In this masterful novel by the acclaimed Indian writer Vivek Shanbhag, a close-knit family is delivered from near-destitution to sudden wealth after the narrator's uncle founds a successful spice company. As the narrator - a sensitive young man who is never named - along with his sister, his parents, and his uncle move from a cramped, ant-infested shack to a larger house and encounter newfound wealth, the family dynamics begin to shift. Allegiances and desires realign; marriages are arranged and begin to falter; and conflict brews ominously in the background.
Their world becomes 'ghachar ghochar' - a nonsense phrase that, to the narrator, comes to mean something entangled beyond repair. Told in clean, urgent prose, and punctuated by moments of unexpected warmth and humour, Ghachar Ghochar is a quietly enthralling, deeply unsettling novel about the shifting meanings - and consequences - of financial gain in contemporary India.
After reading a short sample of this, I was captured by the simple style and the reviews of the book. I snapped it up!
Ghachar Ghochar is the story of a family as it almost becomes corrupted by wealth. The relationships change, the goals and attitudes of the family members, the way life is altered beyond recognition - but not in a good way. I loved watching the clashing of family dynamics and the distinct lack of agency the unnamed narrator of the novel has and the effect that has on the family. It’s a very short novel - I read it in under two hours - and the ending was a bit of a shock. I felt like there was a lot more to the story and I’m not really sure what happened in the end. I even popped into a bookshop to double check that my Netgalley proof hadn’t been cut short!
Thanks to Faber and NetGalley for the review copy.
The Last Piece of My Heart, Paige Toon
432⎟ Simon & Schuster ⎟ 18th May 2017
When life feels like a puzzle, sometimes it's the small pieces that make up the bigger picture... Join Bridget on a journey to put her world back together.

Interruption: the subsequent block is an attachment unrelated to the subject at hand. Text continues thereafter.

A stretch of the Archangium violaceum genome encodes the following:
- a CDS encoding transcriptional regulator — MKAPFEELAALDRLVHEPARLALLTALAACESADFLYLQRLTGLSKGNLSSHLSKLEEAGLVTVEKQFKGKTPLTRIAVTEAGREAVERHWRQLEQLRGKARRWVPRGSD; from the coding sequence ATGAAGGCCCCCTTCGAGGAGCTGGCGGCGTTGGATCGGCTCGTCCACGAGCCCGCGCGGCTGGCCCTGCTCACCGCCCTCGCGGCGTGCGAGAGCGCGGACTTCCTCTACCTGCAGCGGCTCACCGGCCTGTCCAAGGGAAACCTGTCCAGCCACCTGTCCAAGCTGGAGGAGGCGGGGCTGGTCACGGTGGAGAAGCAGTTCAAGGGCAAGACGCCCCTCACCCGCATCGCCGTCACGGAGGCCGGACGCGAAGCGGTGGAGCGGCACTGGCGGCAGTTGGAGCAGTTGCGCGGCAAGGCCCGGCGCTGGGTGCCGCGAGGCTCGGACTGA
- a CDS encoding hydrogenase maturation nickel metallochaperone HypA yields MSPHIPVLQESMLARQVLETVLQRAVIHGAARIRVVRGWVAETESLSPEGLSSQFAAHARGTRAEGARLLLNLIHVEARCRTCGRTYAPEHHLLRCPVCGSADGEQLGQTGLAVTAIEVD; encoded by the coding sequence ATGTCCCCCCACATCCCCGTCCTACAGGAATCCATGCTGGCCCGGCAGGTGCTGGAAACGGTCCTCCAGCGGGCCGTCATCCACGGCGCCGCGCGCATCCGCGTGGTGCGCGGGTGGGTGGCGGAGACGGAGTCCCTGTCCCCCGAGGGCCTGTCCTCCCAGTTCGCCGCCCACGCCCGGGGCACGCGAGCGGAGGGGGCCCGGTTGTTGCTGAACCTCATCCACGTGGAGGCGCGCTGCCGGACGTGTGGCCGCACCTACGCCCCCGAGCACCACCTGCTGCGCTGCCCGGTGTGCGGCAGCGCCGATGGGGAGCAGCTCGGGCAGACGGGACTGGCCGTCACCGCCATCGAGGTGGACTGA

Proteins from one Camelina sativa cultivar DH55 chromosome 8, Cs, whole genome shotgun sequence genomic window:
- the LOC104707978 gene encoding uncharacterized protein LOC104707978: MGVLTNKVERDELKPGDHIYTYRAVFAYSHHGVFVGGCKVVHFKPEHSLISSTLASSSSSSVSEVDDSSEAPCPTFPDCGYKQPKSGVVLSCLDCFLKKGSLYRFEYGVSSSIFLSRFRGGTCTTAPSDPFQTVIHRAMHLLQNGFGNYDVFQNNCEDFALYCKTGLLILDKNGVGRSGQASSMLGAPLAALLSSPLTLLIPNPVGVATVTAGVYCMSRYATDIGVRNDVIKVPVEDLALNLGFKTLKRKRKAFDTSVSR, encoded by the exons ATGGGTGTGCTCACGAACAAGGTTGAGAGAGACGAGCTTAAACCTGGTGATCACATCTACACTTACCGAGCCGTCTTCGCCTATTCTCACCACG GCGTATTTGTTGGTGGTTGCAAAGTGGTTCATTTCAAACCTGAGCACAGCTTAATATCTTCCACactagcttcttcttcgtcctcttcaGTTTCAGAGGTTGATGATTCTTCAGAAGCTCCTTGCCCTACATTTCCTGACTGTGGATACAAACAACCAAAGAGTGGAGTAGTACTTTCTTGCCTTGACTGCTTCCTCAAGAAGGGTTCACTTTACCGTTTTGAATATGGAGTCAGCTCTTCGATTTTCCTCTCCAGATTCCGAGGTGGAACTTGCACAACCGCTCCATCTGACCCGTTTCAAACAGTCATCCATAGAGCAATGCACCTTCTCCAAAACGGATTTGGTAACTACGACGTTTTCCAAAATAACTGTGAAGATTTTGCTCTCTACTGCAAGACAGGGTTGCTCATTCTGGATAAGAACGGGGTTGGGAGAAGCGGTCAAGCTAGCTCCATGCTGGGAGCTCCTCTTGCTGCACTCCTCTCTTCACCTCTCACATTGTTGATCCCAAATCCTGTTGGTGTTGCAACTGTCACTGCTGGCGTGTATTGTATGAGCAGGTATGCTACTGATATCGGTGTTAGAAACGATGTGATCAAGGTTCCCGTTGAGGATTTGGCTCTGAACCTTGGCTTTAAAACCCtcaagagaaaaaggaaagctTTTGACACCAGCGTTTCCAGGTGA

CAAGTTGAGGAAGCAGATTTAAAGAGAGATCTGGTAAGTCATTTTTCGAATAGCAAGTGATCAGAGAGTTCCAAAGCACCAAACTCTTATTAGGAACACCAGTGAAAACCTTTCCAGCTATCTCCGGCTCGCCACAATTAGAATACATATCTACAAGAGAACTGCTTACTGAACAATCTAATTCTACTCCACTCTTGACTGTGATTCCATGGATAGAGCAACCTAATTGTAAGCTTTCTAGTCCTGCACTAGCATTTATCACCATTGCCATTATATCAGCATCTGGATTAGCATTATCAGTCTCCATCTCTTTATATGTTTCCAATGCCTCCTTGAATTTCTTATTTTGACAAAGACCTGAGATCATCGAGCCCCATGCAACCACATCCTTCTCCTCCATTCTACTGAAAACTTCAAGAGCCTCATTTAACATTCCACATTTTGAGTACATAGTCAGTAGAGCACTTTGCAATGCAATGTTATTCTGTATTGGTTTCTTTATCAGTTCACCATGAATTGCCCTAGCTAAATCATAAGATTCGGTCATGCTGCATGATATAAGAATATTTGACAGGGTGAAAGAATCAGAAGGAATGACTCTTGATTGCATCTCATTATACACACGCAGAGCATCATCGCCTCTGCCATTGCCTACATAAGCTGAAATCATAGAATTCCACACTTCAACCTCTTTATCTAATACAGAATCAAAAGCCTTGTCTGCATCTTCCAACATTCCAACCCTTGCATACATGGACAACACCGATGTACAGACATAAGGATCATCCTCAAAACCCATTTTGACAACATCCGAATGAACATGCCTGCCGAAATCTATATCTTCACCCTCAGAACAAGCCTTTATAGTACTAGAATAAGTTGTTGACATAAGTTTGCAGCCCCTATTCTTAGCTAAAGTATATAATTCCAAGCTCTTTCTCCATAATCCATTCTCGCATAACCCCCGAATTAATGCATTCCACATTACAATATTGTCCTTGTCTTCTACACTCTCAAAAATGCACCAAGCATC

A successful travel journalist, Bridget has ambitions to turn her quirky relationship blog about the missing pieces of her heart into a book. But after a spate of rejections from publishers, she accepts an alternative proposition.
Nicole Dupré died leaving behind a bestselling novel and an incomplete sequel. Tasked with finishing the book, Bridget is thankful to have her foot in the publishing door, even if it means relocating to Cornwall for the summer and answering to Nicole's grieving husband, Charlie...
My love for Paige Toon’s novels in no secret. I’ve followed her career since Lucy in the Sky debuted 10 years ago and loved every one, but The Last Piece of My Heart is one of my favourites in a long while.
I’ve loved Bridget from her side roles in a few of Paige Toon’s other novels, but she quickly became one of my very favourite heroines - she’s the type of person I’d love to be friends with. I felt like I was following her every step of the way on Bridget’s journey and I fell in love with her, Charlie and little April. One of my favourite elements of Paige’s books is always the locations and I thoroughly enjoyed my virtual trips to Cornwall, Ireland, Sydney and Thailand - I wonder where she’ll take me next!
I laughed, cried and didn’t want the book to end. Why do I have to wait another year for her next book?!